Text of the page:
Have baggage guidelines changed during coronavirus?

Baggage guidelines haven’t really changed that much since the pandemic started. The size and number of bags you’re allowed to take with you has remained the same. However, most airlines are recommending that passengers check in all their luggage to be extra safe when it comes to keeping conditions as sanitised as possible on board. If you’re unsure what the baggage restrictions are on board check out our guide to checked and carry-on luggage. Also head to the baggage section of the website for the airline you’re travelling with as this is the first place that will be updated with any changes.

What are the quarantine rules for domestic flights?

The rules are different for people travelling domestically by air. In most instances, travellers are required to monitor their health for up to 14 days after flying, but in other stricter countries, those travelling domestically must self-isolate for up to seven days. It’s best to check with your local government’s travel advice page before deciding how you’re going to travel domestically.

I’m thinking of cancelling my flight. What are my options?

This depends on the airlines’ cancellation and compensation policies, but for voluntary cancellations, there are usually fees involved (both from airlines and travel agents). As a result of the uncertainty due to the COVID-19 situation, many airlines are offering flexible rebooking options, so that can be a good way to avoid these fees if you’re flexible to move your travel to a later date. If you have flights booked that haven’t been cancelled yet, rather than paying to move them, it could be worth waiting to see if the flights are cancelled nearer the time so the change to your booking or refund doesn’t come at a cost.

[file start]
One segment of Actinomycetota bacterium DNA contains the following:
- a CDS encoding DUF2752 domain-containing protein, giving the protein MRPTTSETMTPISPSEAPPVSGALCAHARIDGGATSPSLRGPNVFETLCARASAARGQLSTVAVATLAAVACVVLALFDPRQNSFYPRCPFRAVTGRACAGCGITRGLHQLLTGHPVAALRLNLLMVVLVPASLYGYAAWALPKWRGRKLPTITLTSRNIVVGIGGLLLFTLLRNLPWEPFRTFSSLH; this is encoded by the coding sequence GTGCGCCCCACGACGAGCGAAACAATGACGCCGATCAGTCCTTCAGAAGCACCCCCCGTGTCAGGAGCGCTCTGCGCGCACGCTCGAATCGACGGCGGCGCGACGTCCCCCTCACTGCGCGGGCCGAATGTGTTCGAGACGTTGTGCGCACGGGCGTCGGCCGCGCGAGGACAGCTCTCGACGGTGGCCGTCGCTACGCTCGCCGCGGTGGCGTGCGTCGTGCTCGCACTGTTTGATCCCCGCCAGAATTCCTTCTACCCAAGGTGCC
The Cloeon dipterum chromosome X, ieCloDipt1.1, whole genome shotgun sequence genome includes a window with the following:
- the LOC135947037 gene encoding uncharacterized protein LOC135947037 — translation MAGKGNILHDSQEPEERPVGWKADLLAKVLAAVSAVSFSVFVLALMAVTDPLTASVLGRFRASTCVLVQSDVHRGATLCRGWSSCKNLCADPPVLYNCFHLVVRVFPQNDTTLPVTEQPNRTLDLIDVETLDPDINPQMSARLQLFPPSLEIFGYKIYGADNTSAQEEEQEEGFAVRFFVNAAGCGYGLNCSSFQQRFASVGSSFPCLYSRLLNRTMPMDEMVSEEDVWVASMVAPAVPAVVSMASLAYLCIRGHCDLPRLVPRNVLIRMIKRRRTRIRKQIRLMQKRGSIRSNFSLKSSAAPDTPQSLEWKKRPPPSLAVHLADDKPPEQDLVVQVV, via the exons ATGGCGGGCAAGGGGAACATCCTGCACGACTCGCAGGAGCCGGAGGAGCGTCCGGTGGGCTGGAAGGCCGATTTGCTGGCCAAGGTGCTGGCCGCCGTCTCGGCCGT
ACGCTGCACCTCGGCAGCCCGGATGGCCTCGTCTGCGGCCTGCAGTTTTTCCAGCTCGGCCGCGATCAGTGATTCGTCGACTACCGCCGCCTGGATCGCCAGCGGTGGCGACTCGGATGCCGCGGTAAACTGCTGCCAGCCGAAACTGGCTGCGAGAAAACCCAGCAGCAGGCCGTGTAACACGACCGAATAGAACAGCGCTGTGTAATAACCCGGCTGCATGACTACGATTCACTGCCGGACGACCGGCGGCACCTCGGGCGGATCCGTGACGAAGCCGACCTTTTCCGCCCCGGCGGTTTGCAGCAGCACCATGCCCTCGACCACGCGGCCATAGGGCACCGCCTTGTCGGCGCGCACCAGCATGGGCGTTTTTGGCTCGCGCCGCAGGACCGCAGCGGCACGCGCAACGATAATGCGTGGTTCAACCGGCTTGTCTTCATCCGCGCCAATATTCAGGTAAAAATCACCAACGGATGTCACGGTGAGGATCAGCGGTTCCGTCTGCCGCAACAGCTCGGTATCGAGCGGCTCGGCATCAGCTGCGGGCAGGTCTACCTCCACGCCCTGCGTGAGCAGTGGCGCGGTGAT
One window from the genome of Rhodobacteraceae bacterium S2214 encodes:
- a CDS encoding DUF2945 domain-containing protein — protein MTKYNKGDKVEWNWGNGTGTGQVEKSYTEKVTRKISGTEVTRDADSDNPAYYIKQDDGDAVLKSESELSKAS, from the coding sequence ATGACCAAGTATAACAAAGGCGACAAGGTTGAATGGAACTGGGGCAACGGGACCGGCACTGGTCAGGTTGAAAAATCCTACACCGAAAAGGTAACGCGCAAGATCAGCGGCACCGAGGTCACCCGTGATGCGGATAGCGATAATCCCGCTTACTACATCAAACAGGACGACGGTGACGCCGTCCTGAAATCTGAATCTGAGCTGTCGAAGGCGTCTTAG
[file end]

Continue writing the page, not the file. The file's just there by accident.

How do I know if the airline I’ve booked with has cancelled my flights? 

Check the FCDO website for daily updates on specific destinations. For specific airline route information, as well as current cancellation, rebooking or refund policies, you can find all the latest news and travel updates on their websites or check with the International Air Travel Association.

The airline I’m flying with cancelled my flight. What are my options?

It depends on the airline and their policy. Some airlines offer a voucher for future travel, or the option to rebook for a later date with no fee. There are some airlines that still offer refunds, so please check with the airline or travel agent about options.

I’m struggling to get a refund. What should I do? 

In these times, call centres and online support teams are fielding significantly higher volumes of claims than usual. Some airlines have responded to these challenges by instituting COVID-specific policies that allow travellers to claim and receive refunds over a longer time period. Check your airline’s website for policy details. If you’re trying to call or use a live chat to discuss refund options, expect longer wait times than usual, and be persistent.

I booked with Skyscanner. Who should I get in touch with to cancel or make changes? 

There are two ways to buy travel through the Skyscanner site or app: buy from a partner or book with us. Skyscanner’s partners’ are the travel agencies, airlines, hotels, and car hire companies you can book with through our site and app. If you booked with a partner, you’ll need to contact them directly to cancel or make changes to your booking. If you booked your travel with Skyscanner on our site or in the app, then check your booking confirmation for details on all the ways to get help. Not sure who you bought your travel from? Check your confirmation email or your bank statement for details on who the payment was made to.

What protections are in place for holiday bookings going forward?

“Many providers have introduced flexible booking policies for future travel. When searching on Skyscanner for flights you can identify those fares covered by flexible booking policies by the ‘flexible ticket’ icon on the flight listing. You can also adjust your search to show only flexible bookings.

Travel insurance is more important than ever, so it is advised to ensure that any existing policy you have in place covers you for the travel you are looking to book.

“It’s also advisable to check any consular and repatriation agreements between your home country and the country you want to visit. In some cases, countries might not have official measures in place to ensure you can return quickly from your place of travel if there is an emergency.”

Martin Nolan, Senior Director, Legal & Public and Regulatory Affairs at Skyscanner

Can I book a last-minute holiday?

Yes. In fact, bookings for last-minute getaways are on the up. Skyscanner has created some handy search tools, like price alerts and flexible tickets, to help you book a last-minute holiday within your budget.

Can I travel within the UK?